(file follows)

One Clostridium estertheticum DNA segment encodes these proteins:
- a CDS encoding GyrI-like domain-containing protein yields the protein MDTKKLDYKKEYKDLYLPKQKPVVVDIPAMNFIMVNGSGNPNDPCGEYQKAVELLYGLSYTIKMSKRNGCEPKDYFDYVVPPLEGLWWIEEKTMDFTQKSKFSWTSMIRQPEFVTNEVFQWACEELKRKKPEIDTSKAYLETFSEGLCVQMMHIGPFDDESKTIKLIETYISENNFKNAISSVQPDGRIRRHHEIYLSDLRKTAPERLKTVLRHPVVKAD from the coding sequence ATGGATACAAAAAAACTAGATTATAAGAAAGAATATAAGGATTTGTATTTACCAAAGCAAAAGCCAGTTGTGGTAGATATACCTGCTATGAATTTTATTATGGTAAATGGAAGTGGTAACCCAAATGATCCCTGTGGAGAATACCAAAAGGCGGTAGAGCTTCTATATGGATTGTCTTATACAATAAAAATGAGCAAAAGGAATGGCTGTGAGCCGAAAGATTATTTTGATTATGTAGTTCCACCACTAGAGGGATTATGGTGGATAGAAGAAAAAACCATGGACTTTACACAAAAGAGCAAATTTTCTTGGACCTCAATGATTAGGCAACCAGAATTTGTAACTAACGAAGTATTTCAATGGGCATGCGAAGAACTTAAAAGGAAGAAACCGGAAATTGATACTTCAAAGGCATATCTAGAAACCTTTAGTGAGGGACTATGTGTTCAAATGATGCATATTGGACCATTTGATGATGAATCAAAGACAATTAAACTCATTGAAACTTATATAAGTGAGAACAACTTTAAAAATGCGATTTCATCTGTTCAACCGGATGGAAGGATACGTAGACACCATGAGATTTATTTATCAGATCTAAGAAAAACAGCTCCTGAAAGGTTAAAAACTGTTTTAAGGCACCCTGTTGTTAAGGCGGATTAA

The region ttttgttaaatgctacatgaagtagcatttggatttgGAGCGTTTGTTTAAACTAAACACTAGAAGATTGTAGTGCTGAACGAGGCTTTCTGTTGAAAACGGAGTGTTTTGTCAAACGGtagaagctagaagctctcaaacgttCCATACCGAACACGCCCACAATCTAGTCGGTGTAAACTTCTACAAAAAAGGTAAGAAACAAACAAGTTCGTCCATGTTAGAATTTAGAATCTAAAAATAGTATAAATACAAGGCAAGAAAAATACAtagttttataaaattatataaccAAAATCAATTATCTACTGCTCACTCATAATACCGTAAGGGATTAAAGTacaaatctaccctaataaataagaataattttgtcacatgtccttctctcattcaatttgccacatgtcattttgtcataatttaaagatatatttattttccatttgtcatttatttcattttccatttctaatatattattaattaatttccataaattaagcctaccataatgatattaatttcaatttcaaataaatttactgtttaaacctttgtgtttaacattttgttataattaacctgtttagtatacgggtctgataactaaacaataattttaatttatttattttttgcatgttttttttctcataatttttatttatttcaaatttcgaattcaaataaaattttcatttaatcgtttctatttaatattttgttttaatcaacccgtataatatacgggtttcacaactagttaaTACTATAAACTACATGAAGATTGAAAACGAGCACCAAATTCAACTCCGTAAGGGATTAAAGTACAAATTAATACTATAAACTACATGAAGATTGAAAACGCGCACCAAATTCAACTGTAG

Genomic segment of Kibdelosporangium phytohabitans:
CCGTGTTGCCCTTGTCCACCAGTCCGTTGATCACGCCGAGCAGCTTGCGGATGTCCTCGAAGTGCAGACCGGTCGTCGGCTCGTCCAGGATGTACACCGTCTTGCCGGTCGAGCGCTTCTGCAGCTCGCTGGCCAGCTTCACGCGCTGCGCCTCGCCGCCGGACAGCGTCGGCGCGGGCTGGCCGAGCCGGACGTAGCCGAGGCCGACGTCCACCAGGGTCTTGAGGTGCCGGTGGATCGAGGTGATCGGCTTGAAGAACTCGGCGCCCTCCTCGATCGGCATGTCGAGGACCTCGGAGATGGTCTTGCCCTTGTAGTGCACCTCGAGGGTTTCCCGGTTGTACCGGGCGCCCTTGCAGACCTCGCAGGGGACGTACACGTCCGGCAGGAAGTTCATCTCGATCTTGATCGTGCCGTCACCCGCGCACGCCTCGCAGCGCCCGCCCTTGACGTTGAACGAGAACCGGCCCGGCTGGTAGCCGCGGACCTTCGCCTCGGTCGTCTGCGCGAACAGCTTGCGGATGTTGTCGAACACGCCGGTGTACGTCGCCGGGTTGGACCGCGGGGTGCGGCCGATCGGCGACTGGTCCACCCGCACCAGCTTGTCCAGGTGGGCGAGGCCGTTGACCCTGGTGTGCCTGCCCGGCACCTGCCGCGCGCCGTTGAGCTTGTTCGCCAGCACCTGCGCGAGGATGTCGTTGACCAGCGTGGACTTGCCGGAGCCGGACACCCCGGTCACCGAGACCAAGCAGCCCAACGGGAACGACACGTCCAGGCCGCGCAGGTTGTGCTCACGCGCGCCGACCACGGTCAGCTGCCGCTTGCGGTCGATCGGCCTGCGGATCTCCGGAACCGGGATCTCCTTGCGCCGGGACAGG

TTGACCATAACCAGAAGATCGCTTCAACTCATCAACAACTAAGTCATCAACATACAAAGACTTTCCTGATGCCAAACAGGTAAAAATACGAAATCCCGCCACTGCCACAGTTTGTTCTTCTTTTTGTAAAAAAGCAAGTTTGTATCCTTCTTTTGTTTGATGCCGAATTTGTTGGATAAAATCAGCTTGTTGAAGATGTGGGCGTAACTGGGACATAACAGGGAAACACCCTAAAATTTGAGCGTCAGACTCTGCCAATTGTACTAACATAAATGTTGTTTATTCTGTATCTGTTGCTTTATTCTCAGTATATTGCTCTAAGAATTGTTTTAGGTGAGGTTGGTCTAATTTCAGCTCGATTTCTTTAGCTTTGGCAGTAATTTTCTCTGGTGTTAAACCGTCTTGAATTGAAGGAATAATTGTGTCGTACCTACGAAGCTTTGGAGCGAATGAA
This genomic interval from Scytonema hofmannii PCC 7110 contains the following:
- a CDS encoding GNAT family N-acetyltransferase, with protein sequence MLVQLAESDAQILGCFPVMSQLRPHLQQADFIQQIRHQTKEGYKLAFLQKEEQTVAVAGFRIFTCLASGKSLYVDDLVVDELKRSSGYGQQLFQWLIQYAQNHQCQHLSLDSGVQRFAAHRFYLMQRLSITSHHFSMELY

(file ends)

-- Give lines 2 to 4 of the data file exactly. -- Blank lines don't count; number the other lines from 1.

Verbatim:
- a CDS encoding GyrI-like domain-containing protein yields the protein MDTKKLDYKKEYKDLYLPKQKPVVVDIPAMNFIMVNGSGNPNDPCGEYQKAVELLYGLSYTIKMSKRNGCEPKDYFDYVVPPLEGLWWIEEKTMDFTQKSKFSWTSMIRQPEFVTNEVFQWACEELKRKKPEIDTSKAYLETFSEGLCVQMMHIGPFDDESKTIKLIETYISENNFKNAISSVQPDGRIRRHHEIYLSDLRKTAPERLKTVLRHPVVKAD from the coding sequence ATGGATACAAAAAAACTAGATTATAAGAAAGAATATAAGGATTTGTATTTACCAAAGCAAAAGCCAGTTGTGGTAGATATACCTGCTATGAATTTTATTATGGTAAATGGAAGTGGTAACCCAAATGATCCCTGTGGAGAATACCAAAAGGCGGTAGAGCTTCTATATGGATTGTCTTATACAATAAAAATGAGCAAAAGGAATGGCTGTGAGCCGAAAGATTATTTTGATTATGTAGTTCCACCACTAGAGGGATTATGGTGGATAGAAGAAAAAACCATGGACTTTACACAAAAGAGCAAATTTTCTTGGACCTCAATGATTAGGCAACCAGAATTTGTAACTAACGAAGTATTTCAATGGGCATGCGAAGAACTTAAAAGGAAGAAACCGGAAATTGATACTTCAAAGGCATATCTAGAAACCTTTAGTGAGGGACTATGTGTTCAAATGATGCATATTGGACCATTTGATGATGAATCAAAGACAATTAAACTCATTGAAACTTATATAAGTGAGAACAACTTTAAAAATGCGATTTCATCTGTTCAACCGGATGGAAGGATACGTAGACACCATGAGATTTATTTATCAGATCTAAGAAAAACAGCTCCTGAAAGGTTAAAAACTGTTTTAAGGCACCCTGTTGTTAAGGCGGATTAA

The region ttttgttaaatgctacatgaagtagcatttggatttgGAGCGTTTGTTTAAACTAAACACTAGAAGATTGTAGTGCTGAACGAGGCTTTCTGTTGAAAACGGAGTGTTTTGTCAAACGGtagaagctagaagctctcaaacgttCCATACCGAACACGCCCACAATCTAGTCGGTGTAAACTTCTACAAAAAAGGTAAGAAACAAACAAGTTCGTCCATGTTAGAATTTAGAATCTAAAAATAGTATAAATACAAGGCAAGAAAAATACAtagttttataaaattatataaccAAAATCAATTATCTACTGCTCACTCATAATACCGTAAGGGATTAAAGTacaaatctaccctaataaataagaataattttgtcacatgtccttctctcattcaatttgccacatgtcattttgtcataatttaaagatatatttattttccatttgtcatttatttcattttccatttctaatatattattaattaatttccataaattaagcctaccataatgatattaatttcaatttcaaataaatttactgtttaaacctttgtgtttaacattttgttataattaacctgtttagtatacgggtctgataactaaacaataattttaatttatttattttttgcatgttttttttctcataatttttatttatttcaaatttcgaattcaaataaaattttcatttaatcgtttctatttaatattttgttttaatcaacccgtataatatacgggtttcacaactagttaaTACTATAAACTACATGAAGATTGAAAACGAGCACCAAATTCAACTCCGTAAGGGATTAAAGTACAAATTAATACTATAAACTACATGAAGATTGAAAACGCGCACCAAATTCAACTGTAG

Genomic segment of Kibdelosporangium phytohabitans: